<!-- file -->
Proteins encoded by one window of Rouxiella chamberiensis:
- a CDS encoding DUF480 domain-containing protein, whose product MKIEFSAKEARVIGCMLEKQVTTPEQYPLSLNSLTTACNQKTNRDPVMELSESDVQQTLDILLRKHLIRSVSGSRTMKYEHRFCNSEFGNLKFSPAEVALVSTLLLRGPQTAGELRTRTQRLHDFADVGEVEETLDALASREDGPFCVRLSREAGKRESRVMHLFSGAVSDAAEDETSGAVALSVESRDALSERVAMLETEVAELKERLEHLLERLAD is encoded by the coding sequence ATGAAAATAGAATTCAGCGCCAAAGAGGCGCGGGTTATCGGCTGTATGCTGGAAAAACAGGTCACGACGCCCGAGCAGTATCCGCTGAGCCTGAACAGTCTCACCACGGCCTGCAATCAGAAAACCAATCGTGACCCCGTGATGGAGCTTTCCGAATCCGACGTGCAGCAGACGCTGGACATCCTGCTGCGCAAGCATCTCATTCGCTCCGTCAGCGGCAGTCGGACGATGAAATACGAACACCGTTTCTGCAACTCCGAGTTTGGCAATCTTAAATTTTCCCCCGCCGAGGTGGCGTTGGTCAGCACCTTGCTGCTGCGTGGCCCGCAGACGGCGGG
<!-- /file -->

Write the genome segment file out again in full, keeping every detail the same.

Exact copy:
Proteins encoded by one window of Rouxiella chamberiensis:
- a CDS encoding DUF480 domain-containing protein, whose product MKIEFSAKEARVIGCMLEKQVTTPEQYPLSLNSLTTACNQKTNRDPVMELSESDVQQTLDILLRKHLIRSVSGSRTMKYEHRFCNSEFGNLKFSPAEVALVSTLLLRGPQTAGELRTRTQRLHDFADVGEVEETLDALASREDGPFCVRLSREAGKRESRVMHLFSGAVSDAAEDETSGAVALSVESRDALSERVAMLETEVAELKERLEHLLERLAD is encoded by the coding sequence ATGAAAATAGAATTCAGCGCCAAAGAGGCGCGGGTTATCGGCTGTATGCTGGAAAAACAGGTCACGACGCCCGAGCAGTATCCGCTGAGCCTGAACAGTCTCACCACGGCCTGCAATCAGAAAACCAATCGTGACCCCGTGATGGAGCTTTCCGAATCCGACGTGCAGCAGACGCTGGACATCCTGCTGCGCAAGCATCTCATTCGCTCCGTCAGCGGCAGTCGGACGATGAAATACGAACACCGTTTCTGCAACTCCGAGTTTGGCAATCTTAAATTTTCCCCCGCCGAGGTGGCGTTGGTCAGCACCTTGCTGCTGCGTGGCCCGCAGACGGCGGG